b_thinky brings up an important point. The current tax system is very simple at its core. You just total up all your income, look in a table and find your tax. But there are over 10,000 pages in the tax code. Those pages are not about levying taxes, they are all about how to get out of paying taxes. Over the years congress just keeps adding more and more loopholes for special interests. People complain about the complexity of the tax code and say that you have to junk it and replace it with something else like a value added tax or flat tax. But than isn't really necessary. All you have to do is keep the present tax structure but get rid of all the thousand of pages of exceptions. As a result of getting rid of the deductions and loopholes you could reduce the basic, but still progressive, tax rate.
posted by JackFlash at 1:18 PM on February 27, 2007


Delmoi, you're going to have to give a cite or do a little better. It looks like book taxes were about 29% last year ((1841-1310)/1841).* This suggests to me that the firm is generally subject to (and compliant with) the same corporate tax rate as everyone else.

Well, it was a hypothetical example, but The first three links here mention CSX's net negative tax of $164 million. This was in 2003.
posted by delmoi at 2:10 PM on February 27, 2007


delmoi scribbles in his own excrement: "So where would the government make its money? By taxing under performing assets."

"I've known you for fifty years and I'm sorry your husband died. But your apartment is an asset and it's underperforming, so we have to throw you in the street."


An apartment is not an asset. What you're trying to illustraight, I do not know. I support social security, and presumably people will be able to use that money to pay rent. I don't want to see people thrown out of their homes, Any problem caused by taxing poor people can be alleviated by various social programs.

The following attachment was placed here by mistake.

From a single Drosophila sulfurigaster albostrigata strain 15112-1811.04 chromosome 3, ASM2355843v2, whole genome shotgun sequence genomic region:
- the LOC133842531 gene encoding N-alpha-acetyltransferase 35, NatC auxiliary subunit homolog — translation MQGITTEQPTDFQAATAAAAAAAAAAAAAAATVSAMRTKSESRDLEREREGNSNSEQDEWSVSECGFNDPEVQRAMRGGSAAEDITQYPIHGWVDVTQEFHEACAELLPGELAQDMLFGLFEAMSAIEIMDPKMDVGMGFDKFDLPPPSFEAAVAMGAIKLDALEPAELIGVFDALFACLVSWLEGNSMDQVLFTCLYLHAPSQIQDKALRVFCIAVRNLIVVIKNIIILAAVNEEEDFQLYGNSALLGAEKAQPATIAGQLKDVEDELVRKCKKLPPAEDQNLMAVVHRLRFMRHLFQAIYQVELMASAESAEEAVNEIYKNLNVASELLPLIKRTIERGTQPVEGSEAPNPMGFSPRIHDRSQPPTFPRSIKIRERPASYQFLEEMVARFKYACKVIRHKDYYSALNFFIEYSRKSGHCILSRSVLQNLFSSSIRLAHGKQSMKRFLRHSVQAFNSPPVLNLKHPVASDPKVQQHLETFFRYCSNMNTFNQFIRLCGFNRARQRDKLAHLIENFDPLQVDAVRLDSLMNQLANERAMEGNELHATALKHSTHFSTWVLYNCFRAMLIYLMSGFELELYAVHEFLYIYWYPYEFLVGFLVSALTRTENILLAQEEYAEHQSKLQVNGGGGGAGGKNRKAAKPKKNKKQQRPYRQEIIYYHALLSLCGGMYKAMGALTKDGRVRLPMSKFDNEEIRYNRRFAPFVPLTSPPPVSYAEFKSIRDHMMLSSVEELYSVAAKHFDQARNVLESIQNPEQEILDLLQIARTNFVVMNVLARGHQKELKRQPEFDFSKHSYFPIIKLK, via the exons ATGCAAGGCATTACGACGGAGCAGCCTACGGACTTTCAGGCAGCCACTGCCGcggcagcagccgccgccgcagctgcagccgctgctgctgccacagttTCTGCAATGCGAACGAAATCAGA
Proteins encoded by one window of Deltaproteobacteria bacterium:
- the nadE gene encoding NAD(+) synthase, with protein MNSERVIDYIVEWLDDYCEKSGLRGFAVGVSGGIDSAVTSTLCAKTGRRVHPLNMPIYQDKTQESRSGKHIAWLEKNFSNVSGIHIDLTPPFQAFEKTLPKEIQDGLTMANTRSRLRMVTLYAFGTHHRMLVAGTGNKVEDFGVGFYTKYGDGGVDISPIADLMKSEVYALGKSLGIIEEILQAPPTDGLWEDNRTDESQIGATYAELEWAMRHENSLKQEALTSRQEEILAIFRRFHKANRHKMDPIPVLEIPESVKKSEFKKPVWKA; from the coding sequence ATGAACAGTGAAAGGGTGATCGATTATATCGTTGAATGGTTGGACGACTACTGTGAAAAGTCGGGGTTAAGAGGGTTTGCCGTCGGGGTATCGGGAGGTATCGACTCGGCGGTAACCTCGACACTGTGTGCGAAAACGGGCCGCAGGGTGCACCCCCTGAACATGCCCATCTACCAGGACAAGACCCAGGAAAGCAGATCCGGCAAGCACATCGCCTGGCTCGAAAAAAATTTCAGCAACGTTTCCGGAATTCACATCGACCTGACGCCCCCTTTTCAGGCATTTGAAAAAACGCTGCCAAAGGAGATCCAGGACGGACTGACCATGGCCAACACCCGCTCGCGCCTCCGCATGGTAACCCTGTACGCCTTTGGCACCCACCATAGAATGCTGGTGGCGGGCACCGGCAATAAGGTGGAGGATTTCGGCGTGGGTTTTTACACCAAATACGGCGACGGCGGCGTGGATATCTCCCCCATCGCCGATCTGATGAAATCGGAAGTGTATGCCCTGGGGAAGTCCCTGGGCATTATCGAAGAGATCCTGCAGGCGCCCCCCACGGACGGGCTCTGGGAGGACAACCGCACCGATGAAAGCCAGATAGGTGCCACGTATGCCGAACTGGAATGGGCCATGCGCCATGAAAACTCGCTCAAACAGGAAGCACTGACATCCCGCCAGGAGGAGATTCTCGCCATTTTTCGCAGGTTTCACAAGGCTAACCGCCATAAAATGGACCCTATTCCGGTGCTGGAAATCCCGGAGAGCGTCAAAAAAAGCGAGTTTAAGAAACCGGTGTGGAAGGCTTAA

posted by delmoi at 2:17 PM on February 27, 2007


JackFlash -- no, never read the guy. This isn't a "starve" anything argument. I feel that government is too large, and should be reduced. A side effect of this will be reduced taxation (after clearing the deficit, then the money owed back to FICA, then the national debt). It's a pipe dream, but one I would love to see happen.

The reason government spends so much is people have come to expect the government to solve all their problems and that takes cash. If we could undo that, we might actually fix our system before it implodes.

I'll check with my friends later, but I seem to recall that grandma had to pay 25%, which may be a result of previous tax actions on the farm while it was working (a quick read of capital gains says that real estate that had previously been depreciated is taxed higher at sale to prevent "double" benefit).
posted by dwivian at 4:27 PM on February 27, 2007


25%! 25% taxation truly is a crime against humanity and an abomination before the Lord. Crowds gather in villages through Africa to weep for this poor dear, who has to make do with only being rich instead of somewhat richer. What sad and woeful times are these where passing ruffians can say "Ni!" at will to old ladies, and the government imposes such terrible burdens on them.
posted by ROU_Xenophobe at 4:44 PM on February 27, 2007 [1 favorite]


Richard Daly: You want to talk a flat tax, let's have a flat tax on utility, not money. By the law of diminishing returns (decreasing marginal utility) your first and only dollar is incredibly important, and each subsequent dollar after that slightly less important.

Some of us don't believe in any metaphysical property called "utility", and certainly not utility of the cardinal variety. But even if there were some magical, mystical, metaphysical property that could be measured and compared across humans that corresponded to common (confused) notions of "happinesss" or "satisfaction", a flat tax on it doesn't seem particularly compelling. What policy or principle would recommend that everyone sacrifice an equal proportion of their happiness, when some people find themselves in situations vastly more conducive to "happiness" than others?

Socrates once said: "What a strange thing that which men call pleasure seems to be, and how astonishing the relation it has with what is thought to be its opposite, namely pain! A man cannot have both at the same time. Yet if he pursues and catches the one, he is almost always bound to catch the other also, like two creatures with one head." [Plato, Phaedo 60b] Accordingly, I tend to think that the utilitarian view of human psychology is horribly simplistic and fails to account for the rich complexities of our inner lives. It also seems to me to overemphasize the importance of our inner lives---I'm not sure our psychic qualia are what we should focus on. But the lay-economist view is a hundred times worse (my evaluation metric is cardinal, naturally): that such "happiness" is derived from nothing more than the amount of various goods to be consumed (and perhaps the likelihood of consuming any particular consumption bundle). Has a worse model of the human psyche ever been suggested?